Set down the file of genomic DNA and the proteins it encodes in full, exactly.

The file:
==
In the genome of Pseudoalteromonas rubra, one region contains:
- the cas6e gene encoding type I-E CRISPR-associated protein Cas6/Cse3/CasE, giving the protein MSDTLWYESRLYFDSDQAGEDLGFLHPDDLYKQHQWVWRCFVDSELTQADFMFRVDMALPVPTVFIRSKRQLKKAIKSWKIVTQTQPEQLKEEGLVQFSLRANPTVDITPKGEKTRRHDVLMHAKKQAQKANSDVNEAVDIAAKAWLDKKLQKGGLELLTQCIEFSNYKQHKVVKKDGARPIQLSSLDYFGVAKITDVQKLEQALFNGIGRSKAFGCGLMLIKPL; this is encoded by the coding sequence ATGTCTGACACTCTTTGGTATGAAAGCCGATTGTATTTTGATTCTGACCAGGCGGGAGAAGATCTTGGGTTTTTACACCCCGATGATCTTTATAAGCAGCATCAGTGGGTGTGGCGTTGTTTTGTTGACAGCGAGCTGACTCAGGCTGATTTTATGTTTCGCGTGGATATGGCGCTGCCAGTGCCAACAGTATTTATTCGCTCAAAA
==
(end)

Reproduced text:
In the genome of Pseudoalteromonas rubra, one region contains:
- the cas6e gene encoding type I-E CRISPR-associated protein Cas6/Cse3/CasE, giving the protein MSDTLWYESRLYFDSDQAGEDLGFLHPDDLYKQHQWVWRCFVDSELTQADFMFRVDMALPVPTVFIRSKRQLKKAIKSWKIVTQTQPEQLKEEGLVQFSLRANPTVDITPKGEKTRRHDVLMHAKKQAQKANSDVNEAVDIAAKAWLDKKLQKGGLELLTQCIEFSNYKQHKVVKKDGARPIQLSSLDYFGVAKITDVQKLEQALFNGIGRSKAFGCGLMLIKPL; this is encoded by the coding sequence ATGTCTGACACTCTTTGGTATGAAAGCCGATTGTATTTTGATTCTGACCAGGCGGGAGAAGATCTTGGGTTTTTACACCCCGATGATCTTTATAAGCAGCATCAGTGGGTGTGGCGTTGTTTTGTTGACAGCGAGCTGACTCAGGCTGATTTTATGTTTCGCGTGGATATGGCGCTGCCAGTGCCAACAGTATTTATTCGCTCAAAA